FBI director Christopher Wray fended off accusations of political bias at the bureau Tuesday, amid controversy over a GOP memo that suggests misconduct by officials at the FBI and Department of Justice.
“Every office I go to, every division I go to has patriots,” Wray told lawmakers on the Senate Intelligence Committee. “People who could do anything else with their careers but have chosen to work for the FBI, because they believe in serving others.”
“I encourage our folks not to get too hung up on what I consider to be the noise on TV and social media,” Wray said.
President Donald Trump said in December that the reputation of the FBI is “in tatters” after the leadership of Wray’s predecessor Jim Comey. “Worst in history!” Trump said in a tweet. “But fear not, we will bring it back to greatness.”
Wray reiterated on Tuesday his concerns about a Republican-drafted memo that the president declassified earlier in February alleging surveillance abuses against a former Trump adviser.
“We had then, and continue to have now, grave concerns about the accuracy of the memorandum because of omissions,” Wray said. “We provided thousands of documents that were very sensitive and lots and lots of briefings. It is very hard for anybody to distill all that down to three and a half pages.”
The GOP-led House Intelligence Committee memo suggests that federal officials mishandled a warrant application to monitor former Trump campaign adviser Carter Page. Per the memo, a controversial dossier compiled by ex-British spy Christopher Steele, and financed through an intermediary by the Hillary Clinton campaign and Democratic National Committee, served as an “essential part” of that application. Federal officials were not entirely forthcoming in the application or subsequent renewals about the political origins of the dossier, according to the memo.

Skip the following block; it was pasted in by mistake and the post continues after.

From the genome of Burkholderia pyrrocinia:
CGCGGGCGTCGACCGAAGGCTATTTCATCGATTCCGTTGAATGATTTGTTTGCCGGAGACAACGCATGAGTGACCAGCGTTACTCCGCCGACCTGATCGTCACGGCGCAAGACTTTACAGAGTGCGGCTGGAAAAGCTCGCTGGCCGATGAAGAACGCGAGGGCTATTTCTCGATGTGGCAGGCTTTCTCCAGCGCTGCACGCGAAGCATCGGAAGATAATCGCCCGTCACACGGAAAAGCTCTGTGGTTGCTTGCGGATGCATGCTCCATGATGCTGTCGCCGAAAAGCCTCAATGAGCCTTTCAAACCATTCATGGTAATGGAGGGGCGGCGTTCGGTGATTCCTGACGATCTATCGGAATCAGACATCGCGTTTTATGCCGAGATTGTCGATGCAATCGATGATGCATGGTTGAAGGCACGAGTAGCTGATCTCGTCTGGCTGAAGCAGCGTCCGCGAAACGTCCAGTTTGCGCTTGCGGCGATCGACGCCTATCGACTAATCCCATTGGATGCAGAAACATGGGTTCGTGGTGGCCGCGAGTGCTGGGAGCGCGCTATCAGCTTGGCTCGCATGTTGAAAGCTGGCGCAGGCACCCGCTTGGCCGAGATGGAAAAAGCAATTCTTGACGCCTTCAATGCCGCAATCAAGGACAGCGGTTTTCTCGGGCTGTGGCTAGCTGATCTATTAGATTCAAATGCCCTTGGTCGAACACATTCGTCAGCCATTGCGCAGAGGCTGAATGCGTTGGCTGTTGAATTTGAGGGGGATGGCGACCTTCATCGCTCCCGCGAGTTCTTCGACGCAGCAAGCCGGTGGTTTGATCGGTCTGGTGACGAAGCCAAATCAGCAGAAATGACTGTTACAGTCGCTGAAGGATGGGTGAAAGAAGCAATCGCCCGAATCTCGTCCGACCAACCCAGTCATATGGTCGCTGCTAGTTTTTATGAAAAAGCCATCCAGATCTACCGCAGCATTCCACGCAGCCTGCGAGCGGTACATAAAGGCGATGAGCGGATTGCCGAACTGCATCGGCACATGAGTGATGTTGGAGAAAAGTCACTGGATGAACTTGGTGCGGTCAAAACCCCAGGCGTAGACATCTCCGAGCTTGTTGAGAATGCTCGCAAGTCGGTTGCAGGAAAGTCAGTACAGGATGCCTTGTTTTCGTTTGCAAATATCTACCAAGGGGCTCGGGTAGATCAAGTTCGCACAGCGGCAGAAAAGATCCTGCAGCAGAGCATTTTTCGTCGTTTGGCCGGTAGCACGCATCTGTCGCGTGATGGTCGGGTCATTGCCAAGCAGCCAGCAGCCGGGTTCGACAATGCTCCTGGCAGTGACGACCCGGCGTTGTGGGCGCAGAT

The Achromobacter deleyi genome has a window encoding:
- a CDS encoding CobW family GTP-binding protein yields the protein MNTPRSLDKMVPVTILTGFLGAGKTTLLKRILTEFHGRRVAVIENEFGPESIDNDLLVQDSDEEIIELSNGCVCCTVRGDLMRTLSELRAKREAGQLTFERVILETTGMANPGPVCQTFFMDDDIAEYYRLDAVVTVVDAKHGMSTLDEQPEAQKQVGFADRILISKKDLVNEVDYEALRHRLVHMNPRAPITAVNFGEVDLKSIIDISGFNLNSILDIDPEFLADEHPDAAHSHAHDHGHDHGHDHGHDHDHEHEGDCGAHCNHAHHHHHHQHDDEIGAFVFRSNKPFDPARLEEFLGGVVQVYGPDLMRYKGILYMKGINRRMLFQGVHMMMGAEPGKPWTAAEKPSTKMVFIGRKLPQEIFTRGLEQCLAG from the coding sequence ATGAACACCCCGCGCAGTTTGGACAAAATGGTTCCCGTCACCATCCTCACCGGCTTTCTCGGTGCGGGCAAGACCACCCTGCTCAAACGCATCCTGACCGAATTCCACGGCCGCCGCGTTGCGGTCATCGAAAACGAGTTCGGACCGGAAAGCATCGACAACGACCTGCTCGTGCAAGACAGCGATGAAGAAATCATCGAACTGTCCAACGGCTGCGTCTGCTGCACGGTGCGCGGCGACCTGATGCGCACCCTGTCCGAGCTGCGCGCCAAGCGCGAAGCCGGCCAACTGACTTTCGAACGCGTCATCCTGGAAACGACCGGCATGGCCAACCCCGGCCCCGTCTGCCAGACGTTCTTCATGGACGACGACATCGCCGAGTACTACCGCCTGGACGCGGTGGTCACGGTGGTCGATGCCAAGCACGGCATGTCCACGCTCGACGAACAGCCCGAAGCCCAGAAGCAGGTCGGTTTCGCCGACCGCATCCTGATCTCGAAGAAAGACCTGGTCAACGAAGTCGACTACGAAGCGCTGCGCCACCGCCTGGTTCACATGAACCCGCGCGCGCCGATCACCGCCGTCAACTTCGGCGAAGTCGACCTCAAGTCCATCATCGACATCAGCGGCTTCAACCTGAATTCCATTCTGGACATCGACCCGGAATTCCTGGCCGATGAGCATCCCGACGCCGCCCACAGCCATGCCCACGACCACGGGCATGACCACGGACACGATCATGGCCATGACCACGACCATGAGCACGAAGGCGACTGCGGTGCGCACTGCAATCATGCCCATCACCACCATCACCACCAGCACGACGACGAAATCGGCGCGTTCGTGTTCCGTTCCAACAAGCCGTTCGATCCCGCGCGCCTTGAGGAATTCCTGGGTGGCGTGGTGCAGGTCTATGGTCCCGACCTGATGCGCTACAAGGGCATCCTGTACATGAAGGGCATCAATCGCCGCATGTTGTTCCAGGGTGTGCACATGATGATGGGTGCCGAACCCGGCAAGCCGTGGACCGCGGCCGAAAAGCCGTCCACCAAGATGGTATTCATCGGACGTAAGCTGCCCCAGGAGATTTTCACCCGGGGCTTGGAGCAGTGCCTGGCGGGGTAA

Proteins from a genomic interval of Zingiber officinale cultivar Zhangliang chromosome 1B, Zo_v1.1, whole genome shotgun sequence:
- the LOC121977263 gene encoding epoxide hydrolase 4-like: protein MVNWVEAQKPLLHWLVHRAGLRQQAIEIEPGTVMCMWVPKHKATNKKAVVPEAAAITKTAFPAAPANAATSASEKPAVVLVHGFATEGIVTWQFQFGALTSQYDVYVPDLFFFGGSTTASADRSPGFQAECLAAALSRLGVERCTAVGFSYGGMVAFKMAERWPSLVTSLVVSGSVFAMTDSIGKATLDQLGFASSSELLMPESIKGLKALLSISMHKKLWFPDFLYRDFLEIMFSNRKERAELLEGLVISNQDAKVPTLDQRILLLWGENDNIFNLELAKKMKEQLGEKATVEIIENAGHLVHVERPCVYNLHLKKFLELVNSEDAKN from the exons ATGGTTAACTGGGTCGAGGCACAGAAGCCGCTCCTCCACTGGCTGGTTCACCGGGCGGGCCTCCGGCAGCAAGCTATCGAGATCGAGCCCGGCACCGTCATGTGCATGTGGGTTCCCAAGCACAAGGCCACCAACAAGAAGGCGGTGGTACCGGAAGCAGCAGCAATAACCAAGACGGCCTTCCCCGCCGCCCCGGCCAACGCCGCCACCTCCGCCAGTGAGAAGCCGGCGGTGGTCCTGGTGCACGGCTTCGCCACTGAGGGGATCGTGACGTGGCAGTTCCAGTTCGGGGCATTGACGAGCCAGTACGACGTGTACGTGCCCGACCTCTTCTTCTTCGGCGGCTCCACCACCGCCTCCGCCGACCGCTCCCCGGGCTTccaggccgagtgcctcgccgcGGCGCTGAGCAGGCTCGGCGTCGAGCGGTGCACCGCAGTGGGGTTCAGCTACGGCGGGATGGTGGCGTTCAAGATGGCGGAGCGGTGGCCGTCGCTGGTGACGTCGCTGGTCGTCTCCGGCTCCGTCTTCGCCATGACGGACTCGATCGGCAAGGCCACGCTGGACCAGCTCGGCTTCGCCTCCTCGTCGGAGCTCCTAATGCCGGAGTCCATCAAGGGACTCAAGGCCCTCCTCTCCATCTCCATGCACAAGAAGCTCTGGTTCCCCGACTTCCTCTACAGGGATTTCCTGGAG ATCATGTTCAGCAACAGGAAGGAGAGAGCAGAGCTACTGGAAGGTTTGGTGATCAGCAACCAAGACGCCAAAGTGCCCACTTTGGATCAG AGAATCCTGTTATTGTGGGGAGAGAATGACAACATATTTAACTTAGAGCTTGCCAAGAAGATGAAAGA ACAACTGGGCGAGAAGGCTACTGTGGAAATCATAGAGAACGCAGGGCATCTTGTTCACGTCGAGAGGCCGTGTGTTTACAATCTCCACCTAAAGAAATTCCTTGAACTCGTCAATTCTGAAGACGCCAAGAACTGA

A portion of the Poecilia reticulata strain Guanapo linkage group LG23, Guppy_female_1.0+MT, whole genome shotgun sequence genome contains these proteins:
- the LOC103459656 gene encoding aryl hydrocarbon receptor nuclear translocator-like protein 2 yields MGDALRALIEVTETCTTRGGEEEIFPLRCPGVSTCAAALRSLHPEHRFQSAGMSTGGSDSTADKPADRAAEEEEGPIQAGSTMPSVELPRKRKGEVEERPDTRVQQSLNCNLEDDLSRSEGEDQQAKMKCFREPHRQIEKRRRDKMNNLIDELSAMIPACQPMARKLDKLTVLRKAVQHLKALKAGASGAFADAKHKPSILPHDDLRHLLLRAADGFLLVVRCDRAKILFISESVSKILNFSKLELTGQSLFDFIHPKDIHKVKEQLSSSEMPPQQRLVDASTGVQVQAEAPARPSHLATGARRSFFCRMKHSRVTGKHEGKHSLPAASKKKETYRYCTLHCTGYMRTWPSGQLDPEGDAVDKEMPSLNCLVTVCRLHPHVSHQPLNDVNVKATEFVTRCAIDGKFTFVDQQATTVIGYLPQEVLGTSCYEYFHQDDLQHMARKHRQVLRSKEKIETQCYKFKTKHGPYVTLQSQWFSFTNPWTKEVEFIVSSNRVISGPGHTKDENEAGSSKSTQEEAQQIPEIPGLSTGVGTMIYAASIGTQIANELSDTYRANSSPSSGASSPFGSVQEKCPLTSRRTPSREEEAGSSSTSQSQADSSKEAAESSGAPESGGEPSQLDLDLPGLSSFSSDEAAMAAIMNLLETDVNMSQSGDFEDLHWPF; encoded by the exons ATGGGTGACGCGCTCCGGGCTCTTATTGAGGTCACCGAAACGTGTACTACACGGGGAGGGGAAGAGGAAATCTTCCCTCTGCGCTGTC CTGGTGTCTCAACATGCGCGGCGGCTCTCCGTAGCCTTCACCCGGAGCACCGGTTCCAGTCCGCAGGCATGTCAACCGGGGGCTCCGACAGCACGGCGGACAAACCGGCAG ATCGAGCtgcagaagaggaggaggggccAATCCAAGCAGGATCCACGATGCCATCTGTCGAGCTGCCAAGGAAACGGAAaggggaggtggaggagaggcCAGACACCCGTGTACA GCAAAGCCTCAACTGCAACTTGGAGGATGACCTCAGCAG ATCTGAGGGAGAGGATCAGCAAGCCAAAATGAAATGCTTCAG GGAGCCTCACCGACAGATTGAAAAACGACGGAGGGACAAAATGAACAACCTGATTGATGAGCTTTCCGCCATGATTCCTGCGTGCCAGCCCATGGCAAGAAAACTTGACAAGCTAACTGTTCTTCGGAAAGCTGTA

Wray confirmed in response to questioning Tuesday that he has not seen any evidence of inherent political bias at the bureau. He described the agents at the bureau as “sturdy” and able to withstand hardship.
Ahead of the declassification of the GOP memo, the FBI expressed “grave concerns about material omissions of fact that fundamentally impact the memo’s accuracy.” The Department of Justice also urged the panel not to release the memo without DOJ and FBI vetting, describing the move as “extraordinarily reckless.”
Asked by California Democrat Kamala Harris on Tuesday whether he would hand over “additional sensitive FBI information” on the Russia probes if Trump asked for it, Wray said, “I am not going to discuss the investigation in question with the president, much less provide information from that investigation to him.”
This post originally appeared on Weekly Standard